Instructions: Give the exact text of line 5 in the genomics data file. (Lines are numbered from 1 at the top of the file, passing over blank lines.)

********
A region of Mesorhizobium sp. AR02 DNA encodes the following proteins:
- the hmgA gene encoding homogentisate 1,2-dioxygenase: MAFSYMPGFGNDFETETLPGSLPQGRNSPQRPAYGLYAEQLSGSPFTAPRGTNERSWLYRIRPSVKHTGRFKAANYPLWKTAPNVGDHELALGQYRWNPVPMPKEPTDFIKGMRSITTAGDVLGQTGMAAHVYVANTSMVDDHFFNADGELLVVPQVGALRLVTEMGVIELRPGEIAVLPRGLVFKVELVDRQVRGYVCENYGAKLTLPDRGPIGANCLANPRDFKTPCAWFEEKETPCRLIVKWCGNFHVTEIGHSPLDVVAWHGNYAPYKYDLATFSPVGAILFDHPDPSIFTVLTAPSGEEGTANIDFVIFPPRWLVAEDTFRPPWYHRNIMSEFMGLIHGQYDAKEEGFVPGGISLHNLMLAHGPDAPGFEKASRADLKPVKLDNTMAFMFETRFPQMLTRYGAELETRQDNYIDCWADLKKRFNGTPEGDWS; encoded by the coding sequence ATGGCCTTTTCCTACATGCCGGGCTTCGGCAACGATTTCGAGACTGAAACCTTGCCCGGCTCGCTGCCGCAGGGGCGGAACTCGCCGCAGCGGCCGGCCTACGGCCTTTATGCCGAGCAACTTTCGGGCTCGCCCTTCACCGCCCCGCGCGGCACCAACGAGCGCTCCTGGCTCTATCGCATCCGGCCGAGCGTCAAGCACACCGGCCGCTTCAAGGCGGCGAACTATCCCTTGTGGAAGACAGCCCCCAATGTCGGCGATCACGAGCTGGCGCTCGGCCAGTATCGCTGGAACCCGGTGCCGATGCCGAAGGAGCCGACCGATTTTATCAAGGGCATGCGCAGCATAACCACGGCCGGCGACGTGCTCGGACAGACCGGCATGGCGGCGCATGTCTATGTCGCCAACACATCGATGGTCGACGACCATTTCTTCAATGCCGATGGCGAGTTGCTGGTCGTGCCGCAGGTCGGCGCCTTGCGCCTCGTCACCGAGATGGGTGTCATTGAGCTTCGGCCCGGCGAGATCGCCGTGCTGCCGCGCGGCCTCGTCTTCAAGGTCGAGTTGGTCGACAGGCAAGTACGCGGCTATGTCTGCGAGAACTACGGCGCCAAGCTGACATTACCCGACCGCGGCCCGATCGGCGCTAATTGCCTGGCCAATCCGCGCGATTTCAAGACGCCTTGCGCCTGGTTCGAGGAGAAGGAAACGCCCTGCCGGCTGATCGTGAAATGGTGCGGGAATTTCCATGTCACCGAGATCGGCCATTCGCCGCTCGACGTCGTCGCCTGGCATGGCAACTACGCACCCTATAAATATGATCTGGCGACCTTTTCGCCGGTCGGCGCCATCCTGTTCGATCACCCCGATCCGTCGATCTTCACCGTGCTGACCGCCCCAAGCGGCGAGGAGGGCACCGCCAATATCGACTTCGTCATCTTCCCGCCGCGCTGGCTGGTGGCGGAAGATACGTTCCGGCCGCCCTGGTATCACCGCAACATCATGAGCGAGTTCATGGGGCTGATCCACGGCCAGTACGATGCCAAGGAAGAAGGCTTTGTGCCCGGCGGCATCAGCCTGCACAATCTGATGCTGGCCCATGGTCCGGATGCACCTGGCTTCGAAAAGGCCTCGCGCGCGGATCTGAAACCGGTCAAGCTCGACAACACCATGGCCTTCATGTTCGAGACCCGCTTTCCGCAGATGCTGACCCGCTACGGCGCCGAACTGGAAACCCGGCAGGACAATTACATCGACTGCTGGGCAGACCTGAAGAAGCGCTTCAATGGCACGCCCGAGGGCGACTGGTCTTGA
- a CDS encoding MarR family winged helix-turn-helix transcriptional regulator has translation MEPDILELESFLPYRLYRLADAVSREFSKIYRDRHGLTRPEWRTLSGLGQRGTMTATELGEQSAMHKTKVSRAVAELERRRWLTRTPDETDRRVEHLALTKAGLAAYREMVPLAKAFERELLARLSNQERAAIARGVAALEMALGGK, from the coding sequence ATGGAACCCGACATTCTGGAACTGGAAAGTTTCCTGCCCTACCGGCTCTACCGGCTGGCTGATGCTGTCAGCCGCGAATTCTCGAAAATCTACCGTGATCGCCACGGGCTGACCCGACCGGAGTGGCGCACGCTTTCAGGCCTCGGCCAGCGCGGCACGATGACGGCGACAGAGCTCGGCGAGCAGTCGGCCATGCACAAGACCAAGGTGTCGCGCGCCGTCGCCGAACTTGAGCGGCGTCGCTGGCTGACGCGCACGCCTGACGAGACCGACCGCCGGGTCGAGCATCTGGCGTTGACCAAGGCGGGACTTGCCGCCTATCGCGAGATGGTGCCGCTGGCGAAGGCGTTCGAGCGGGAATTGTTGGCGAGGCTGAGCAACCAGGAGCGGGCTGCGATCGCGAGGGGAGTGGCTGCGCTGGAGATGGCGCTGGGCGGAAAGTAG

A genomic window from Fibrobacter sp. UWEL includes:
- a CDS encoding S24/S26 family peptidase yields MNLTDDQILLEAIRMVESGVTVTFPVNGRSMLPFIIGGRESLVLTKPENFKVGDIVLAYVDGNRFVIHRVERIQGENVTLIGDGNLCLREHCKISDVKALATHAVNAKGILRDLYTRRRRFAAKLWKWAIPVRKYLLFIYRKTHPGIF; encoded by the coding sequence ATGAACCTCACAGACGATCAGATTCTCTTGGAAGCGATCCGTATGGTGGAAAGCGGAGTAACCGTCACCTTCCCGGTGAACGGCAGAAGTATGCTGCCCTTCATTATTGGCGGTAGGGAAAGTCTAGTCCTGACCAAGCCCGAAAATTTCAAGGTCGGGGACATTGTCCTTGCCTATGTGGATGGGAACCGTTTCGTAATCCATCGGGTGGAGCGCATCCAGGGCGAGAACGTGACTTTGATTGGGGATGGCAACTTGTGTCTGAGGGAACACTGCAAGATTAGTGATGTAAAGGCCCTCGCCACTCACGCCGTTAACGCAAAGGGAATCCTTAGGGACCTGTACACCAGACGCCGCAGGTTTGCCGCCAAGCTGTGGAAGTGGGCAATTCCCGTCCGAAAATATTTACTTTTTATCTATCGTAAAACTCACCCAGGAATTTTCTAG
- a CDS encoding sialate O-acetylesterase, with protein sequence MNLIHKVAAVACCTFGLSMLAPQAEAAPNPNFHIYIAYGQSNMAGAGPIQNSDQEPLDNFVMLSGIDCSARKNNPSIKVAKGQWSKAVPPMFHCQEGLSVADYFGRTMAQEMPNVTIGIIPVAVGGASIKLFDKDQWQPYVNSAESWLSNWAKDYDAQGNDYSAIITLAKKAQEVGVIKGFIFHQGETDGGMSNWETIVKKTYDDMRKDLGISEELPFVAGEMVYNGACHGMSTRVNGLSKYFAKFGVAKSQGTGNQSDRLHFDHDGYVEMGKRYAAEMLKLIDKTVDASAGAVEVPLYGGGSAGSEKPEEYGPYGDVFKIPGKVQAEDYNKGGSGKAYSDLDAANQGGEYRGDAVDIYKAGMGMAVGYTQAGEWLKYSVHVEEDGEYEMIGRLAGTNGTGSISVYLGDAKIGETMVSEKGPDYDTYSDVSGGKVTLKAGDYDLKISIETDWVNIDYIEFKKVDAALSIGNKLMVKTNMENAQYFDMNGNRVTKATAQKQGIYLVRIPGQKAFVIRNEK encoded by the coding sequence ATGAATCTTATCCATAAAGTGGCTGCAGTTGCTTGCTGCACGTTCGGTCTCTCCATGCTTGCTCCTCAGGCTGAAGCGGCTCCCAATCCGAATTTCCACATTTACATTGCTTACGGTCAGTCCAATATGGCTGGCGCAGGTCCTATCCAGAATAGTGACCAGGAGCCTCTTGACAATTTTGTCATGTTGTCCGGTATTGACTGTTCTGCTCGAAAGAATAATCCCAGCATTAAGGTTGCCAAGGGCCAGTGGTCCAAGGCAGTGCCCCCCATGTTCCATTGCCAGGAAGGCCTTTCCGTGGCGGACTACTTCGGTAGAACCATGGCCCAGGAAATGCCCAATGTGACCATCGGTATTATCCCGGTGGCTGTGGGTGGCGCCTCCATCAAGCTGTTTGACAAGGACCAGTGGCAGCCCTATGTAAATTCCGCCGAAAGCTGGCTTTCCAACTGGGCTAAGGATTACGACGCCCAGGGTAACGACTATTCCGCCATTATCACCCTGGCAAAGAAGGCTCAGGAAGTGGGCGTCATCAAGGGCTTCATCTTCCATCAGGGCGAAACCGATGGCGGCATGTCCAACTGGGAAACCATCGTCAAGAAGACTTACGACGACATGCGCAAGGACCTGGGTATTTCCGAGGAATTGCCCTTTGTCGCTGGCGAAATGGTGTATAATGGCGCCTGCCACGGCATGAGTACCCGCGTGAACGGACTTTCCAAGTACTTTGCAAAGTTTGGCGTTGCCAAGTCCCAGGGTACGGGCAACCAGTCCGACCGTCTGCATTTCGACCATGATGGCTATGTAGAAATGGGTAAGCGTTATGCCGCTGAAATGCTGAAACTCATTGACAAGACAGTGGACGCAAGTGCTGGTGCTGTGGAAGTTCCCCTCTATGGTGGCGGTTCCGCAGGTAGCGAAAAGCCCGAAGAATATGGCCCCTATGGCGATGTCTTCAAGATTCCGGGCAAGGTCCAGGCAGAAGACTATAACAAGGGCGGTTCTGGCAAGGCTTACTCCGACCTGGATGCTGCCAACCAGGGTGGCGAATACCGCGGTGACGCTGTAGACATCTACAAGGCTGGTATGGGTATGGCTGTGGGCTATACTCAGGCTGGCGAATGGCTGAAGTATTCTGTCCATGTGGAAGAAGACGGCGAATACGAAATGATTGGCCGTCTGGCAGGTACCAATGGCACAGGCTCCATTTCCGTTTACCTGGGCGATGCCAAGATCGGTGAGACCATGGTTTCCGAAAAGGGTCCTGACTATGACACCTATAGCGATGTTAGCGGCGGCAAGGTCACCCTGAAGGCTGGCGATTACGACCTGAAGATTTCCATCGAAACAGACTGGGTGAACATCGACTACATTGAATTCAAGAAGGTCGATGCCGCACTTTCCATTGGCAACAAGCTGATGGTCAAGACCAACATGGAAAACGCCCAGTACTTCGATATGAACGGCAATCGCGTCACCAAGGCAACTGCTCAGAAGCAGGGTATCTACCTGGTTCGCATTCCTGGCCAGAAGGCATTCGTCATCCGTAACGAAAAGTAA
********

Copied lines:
- a CDS encoding S24/S26 family peptidase yields MNLTDDQILLEAIRMVESGVTVTFPVNGRSMLPFIIGGRESLVLTKPENFKVGDIVLAYVDGNRFVIHRVERIQGENVTLIGDGNLCLREHCKISDVKALATHAVNAKGILRDLYTRRRRFAAKLWKWAIPVRKYLLFIYRKTHPGIF; encoded by the coding sequence ATGAACCTCACAGACGATCAGATTCTCTTGGAAGCGATCCGTATGGTGGAAAGCGGAGTAACCGTCACCTTCCCGGTGAACGGCAGAAGTATGCTGCCCTTCATTATTGGCGGTAGGGAAAGTCTAGTCCTGACCAAGCCCGAAAATTTCAAGGTCGGGGACATTGTCCTTGCCTATGTGGATGGGAACCGTTTCGTAATCCATCGGGTGGAGCGCATCCAGGGCGAGAACGTGACTTTGATTGGGGATGGCAACTTGTGTCTGAGGGAACACTGCAAGATTAGTGATGTAAAGGCCCTCGCCACTCACGCCGTTAACGCAAAGGGAATCCTTAGGGACCTGTACACCAGACGCCGCAGGTTTGCCGCCAAGCTGTGGAAGTGGGCAATTCCCGTCCGAAAATATTTACTTTTTATCTATCGTAAAACTCACCCAGGAATTTTCTAG